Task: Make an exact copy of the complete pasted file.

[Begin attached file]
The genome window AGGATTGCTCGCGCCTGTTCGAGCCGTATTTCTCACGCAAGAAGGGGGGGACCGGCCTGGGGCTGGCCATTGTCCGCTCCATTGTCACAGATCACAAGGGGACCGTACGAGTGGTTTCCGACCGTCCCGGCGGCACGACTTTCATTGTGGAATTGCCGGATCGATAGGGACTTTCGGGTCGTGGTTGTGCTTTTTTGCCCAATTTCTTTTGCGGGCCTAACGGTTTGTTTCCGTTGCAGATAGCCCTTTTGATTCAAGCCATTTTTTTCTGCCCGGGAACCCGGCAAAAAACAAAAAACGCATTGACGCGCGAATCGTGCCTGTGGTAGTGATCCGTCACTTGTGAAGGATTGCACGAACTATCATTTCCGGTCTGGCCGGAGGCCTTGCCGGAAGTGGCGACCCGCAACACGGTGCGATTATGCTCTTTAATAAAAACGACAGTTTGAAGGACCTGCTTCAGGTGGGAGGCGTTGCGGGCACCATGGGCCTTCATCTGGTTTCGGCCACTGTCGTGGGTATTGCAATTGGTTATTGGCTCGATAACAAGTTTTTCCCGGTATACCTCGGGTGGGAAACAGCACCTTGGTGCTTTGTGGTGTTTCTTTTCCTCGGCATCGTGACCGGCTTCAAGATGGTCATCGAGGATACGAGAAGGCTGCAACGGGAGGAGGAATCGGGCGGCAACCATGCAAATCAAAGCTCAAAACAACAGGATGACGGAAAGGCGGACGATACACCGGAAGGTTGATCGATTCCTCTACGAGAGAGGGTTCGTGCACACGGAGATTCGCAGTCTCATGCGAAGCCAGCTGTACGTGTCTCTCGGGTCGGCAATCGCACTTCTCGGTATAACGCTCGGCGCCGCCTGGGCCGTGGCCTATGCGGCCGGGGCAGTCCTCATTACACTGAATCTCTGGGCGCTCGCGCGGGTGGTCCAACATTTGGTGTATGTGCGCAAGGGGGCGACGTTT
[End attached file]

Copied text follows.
The genome window AGGATTGCTCGCGCCTGTTCGAGCCGTATTTCTCACGCAAGAAGGGGGGGACCGGCCTGGGGCTGGCCATTGTCCGCTCCATTGTCACAGATCACAAGGGGACCGTACGAGTGGTTTCCGACCGTCCCGGCGGCACGACTTTCATTGTGGAATTGCCGGATCGATAGGGACTTTCGGGTCGTGGTTGTGCTTTTTTGCCCAATTTCTTTTGCGGGCCTAACGGTTTGTTTCCGTTGCAGATAGCCCTTTTGATTCAAGCCATTTTTTTCTGCCCGGGAACCCGGCAAAAAACAAAAAACGCATTGACGCGCGAATCGTGCCTGTGGTAGTGATCCGTCACTTGTGAAGGATTGCACGAACTATCATTTCCGGTCTGGCCGGAGGCCTTGCCGGAAGTGGCGACCCGCAACACGGTGCGATTATGCTCTTTAATAAAAACGACAGTTTGAAGGACCTGCTTCAGGTGGGAGGCGTTGCGGGCACCATGGGCCTTCATCTGGTTTCGGCCACTGTCGTGGGTATTGCAATTGGTTATTGGCTCGATAACAAGTTTTTCCCGGTATACCTCGGGTGGGAAACAGCACCTTGGTGCTTTGTGGTGTTTCTTTTCCTCGGCATCGTGACCGGCTTCAAGATGGTCATCGAGGATACGAGAAGGCTGCAACGGGAGGAGGAATCGGGCGGCAACCATGCAAATCAAAGCTCAAAACAACAGGATGACGGAAAGGCGGACGATACACCGGAAGGTTGATCGATTCCTCTACGAGAGAGGGTTCGTGCACACGGAGATTCGCAGTCTCATGCGAAGCCAGCTGTACGTGTCTCTCGGGTCGGCAATCGCACTTCTCGGTATAACGCTCGGCGCCGCCTGGGCCGTGGCCTATGCGGCCGGGGCAGTCCTCATTACACTGAATCTCTGGGCGCTCGCGCGGGTGGTCCAACATTTGGTGTATGTGCGCAAGGGGGCGACGTTT